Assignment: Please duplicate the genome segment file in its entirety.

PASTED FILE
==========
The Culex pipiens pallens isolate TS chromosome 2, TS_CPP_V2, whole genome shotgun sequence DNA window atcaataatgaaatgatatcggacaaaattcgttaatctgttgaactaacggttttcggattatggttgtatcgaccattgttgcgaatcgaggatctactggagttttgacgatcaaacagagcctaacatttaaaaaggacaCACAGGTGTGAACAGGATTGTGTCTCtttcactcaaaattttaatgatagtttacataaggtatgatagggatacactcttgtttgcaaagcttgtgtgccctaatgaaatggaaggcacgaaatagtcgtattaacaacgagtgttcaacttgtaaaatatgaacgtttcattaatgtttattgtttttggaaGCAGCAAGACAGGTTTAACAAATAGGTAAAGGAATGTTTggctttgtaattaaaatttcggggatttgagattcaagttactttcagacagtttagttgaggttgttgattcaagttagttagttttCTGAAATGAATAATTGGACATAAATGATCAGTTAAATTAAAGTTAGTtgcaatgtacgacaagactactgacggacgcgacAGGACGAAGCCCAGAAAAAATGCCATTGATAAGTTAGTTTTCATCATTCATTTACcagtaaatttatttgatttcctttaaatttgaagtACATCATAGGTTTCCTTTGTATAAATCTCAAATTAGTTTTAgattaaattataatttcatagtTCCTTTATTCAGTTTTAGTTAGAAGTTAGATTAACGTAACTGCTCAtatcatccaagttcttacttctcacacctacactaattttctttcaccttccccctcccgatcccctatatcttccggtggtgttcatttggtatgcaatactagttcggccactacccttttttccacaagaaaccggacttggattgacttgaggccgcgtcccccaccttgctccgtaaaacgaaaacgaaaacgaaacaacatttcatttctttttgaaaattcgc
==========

The Culex pipiens pallens isolate TS chromosome 2, TS_CPP_V2, whole genome shotgun sequence DNA window atcaataatgaaatgatatcggacaaaattcgttaatctgttgaactaacggttttcggattatggttgtatcgaccattgttgcgaatcgaggatctactggagttttgacgatcaaacagagcctaacatttaaaaaggacaCACAGGTGTGAACAGGATTGTGTCTCtttcactcaaaattttaatgatagtttacataaggtatgatagggatacactcttgtttgcaaagcttgtgtgccctaatgaaatggaaggcacgaaatagtcgtattaacaacgagtgttcaacttgtaaaatatgaacgtttcattaatgtttattgtttttggaaGCAGCAAGACAGGTTTAACAAATAGGTAAAGGAATGTTTggctttgtaattaaaatttcggggatttgagattcaagttactttcagacagtttagttgaggttgttgattcaagttagttagttttCTGAAATGAATAATTGGACATAAATGATCAGTTAAATTAAAGTTAGTtgcaatgtacgacaagactactgacggacgcgacAGGACGAAGCCCAGAAAAAATGCCATTGATAAGTTAGTTTTCATCATTCATTTACcagtaaatttatttgatttcctttaaatttgaagtACATCATAGGTTTCCTTTGTATAAATCTCAAATTAGTTTTAgattaaattataatttcatagtTCCTTTATTCAGTTTTAGTTAGAAGTTAGATTAACGTAACTGCTCAtatcatccaagttcttacttctcacacctacactaattttctttcaccttccccctcccgatcccctatatcttccggtggtgttcatttggtatgcaatactagttcggccactacccttttttccacaagaaaccggacttggattgacttgaggccgcgtcccccaccttgctccgtaaaacgaaaacgaaaacgaaacaacatttcatttctttttgaaaattcgc